What is your advice for students just starting their college careers at FAU?
TS: I came to FAU from Connecticut not knowing anyone in the state at all. It was quite overwhelming, but I knew that if I wanted to enjoy my experience here, I would have to get involved. Since I have been here, I have joined the Mentoring Project, Major Platforms, Women Empowerment Club, National Council of Negro Women, Fashion Forward, and Zeta Phi Beta Sorority, Inc.
I have also worked at the Center for Teaching and Learning and as a Resident Assistant in Heritage Park Towers. In addition to my campus involvement, I have also been volunteering at Pearl City CATS since my freshman year as a tutor for the children at their after-school program. Through all of my involvement, I have really gotten the chance to build connections with so many wonderful individuals and give back to my community.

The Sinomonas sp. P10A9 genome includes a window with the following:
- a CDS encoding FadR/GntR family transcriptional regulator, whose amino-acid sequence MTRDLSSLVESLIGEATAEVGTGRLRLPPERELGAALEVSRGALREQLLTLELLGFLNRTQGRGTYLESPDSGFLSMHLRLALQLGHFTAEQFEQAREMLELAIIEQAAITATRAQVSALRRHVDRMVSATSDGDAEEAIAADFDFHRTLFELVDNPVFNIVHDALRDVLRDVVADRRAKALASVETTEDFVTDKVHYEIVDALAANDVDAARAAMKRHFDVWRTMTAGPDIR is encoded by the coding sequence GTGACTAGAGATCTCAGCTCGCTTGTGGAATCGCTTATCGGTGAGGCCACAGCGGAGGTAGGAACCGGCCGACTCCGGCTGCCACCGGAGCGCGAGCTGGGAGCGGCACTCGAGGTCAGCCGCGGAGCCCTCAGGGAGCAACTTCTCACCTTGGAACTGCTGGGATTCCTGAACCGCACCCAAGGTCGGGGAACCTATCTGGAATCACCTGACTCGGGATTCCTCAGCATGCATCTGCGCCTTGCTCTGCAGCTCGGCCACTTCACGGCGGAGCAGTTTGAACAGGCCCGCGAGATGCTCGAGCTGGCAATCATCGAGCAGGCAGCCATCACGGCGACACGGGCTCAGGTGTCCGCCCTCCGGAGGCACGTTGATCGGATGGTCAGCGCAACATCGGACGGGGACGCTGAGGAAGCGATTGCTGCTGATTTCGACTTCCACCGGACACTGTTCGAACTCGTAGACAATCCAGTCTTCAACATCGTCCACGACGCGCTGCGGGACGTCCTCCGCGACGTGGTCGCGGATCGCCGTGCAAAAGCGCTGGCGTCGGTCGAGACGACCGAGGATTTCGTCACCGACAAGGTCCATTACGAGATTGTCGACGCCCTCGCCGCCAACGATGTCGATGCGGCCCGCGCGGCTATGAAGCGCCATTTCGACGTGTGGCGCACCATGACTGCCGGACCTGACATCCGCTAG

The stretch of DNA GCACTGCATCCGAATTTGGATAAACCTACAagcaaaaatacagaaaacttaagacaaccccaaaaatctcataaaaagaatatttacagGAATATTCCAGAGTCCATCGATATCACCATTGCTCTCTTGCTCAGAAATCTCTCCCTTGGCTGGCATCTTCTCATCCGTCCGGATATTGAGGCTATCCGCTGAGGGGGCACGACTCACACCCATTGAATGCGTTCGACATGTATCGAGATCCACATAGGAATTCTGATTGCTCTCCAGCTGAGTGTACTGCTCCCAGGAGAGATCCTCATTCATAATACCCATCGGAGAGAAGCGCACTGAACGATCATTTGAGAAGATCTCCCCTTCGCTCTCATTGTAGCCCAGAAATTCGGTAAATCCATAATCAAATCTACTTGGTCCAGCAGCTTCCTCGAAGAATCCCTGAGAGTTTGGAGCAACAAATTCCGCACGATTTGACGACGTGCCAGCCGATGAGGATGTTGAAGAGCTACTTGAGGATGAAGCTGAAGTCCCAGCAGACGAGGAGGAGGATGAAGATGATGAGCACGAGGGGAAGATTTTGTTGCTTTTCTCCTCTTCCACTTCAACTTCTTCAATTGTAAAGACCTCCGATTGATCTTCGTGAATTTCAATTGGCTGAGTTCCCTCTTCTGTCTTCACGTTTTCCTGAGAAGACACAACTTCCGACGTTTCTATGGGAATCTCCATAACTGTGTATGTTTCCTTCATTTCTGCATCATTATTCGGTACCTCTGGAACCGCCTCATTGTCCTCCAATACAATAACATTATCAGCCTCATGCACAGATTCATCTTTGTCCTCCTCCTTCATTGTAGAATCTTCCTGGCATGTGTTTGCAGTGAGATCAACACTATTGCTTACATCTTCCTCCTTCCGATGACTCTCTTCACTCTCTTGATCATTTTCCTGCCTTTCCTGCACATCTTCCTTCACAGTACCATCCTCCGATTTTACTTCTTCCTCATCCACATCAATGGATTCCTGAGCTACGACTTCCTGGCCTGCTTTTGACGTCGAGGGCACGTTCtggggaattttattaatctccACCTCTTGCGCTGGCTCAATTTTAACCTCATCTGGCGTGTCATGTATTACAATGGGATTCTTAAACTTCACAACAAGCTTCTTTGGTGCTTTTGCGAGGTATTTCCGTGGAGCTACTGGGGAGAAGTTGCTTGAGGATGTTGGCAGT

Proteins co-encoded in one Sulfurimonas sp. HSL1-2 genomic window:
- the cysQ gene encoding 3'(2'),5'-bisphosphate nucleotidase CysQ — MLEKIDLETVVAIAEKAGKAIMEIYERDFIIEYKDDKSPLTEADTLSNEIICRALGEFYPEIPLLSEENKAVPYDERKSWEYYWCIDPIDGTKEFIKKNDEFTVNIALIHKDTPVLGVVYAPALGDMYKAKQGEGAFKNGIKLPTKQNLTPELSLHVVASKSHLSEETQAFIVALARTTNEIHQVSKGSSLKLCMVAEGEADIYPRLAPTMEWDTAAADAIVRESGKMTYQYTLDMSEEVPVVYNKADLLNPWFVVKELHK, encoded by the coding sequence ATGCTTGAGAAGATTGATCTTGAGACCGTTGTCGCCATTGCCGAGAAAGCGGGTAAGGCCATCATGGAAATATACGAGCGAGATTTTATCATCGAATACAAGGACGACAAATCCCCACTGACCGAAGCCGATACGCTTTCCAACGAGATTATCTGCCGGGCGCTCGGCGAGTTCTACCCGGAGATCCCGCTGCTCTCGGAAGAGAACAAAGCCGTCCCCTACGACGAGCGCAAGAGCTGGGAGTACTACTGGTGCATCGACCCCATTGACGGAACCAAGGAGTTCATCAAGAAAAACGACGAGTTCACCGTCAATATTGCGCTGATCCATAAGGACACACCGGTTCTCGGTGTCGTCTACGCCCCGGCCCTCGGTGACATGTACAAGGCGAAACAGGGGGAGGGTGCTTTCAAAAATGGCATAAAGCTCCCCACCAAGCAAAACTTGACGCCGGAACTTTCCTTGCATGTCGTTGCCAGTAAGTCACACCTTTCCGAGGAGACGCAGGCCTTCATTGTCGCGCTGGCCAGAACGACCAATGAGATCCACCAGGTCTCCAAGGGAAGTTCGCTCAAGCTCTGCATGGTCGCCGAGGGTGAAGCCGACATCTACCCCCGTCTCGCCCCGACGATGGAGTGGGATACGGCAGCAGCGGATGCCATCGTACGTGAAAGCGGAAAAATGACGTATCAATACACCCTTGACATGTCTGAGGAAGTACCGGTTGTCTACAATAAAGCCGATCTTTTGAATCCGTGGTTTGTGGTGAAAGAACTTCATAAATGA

How does it feel to represent the Phyllis and Harvey Sandler School of Social Work at FAU with your crown?
TS: It’s a true honor. My experience with the Phyllis and Harvey Sander School of Social Work has been nothing short of amazing. Ever since I started taking more of my core classes for my major, every professor, advisor, and classmate I’ve met has made such a positive impact in my life, and I can’t wait to make the same type of impact in the future when I am a social worker. It truly is amazing to be surrounded by such supportive individuals who care to make a difference in the lives of others.
What are your plans after graduation?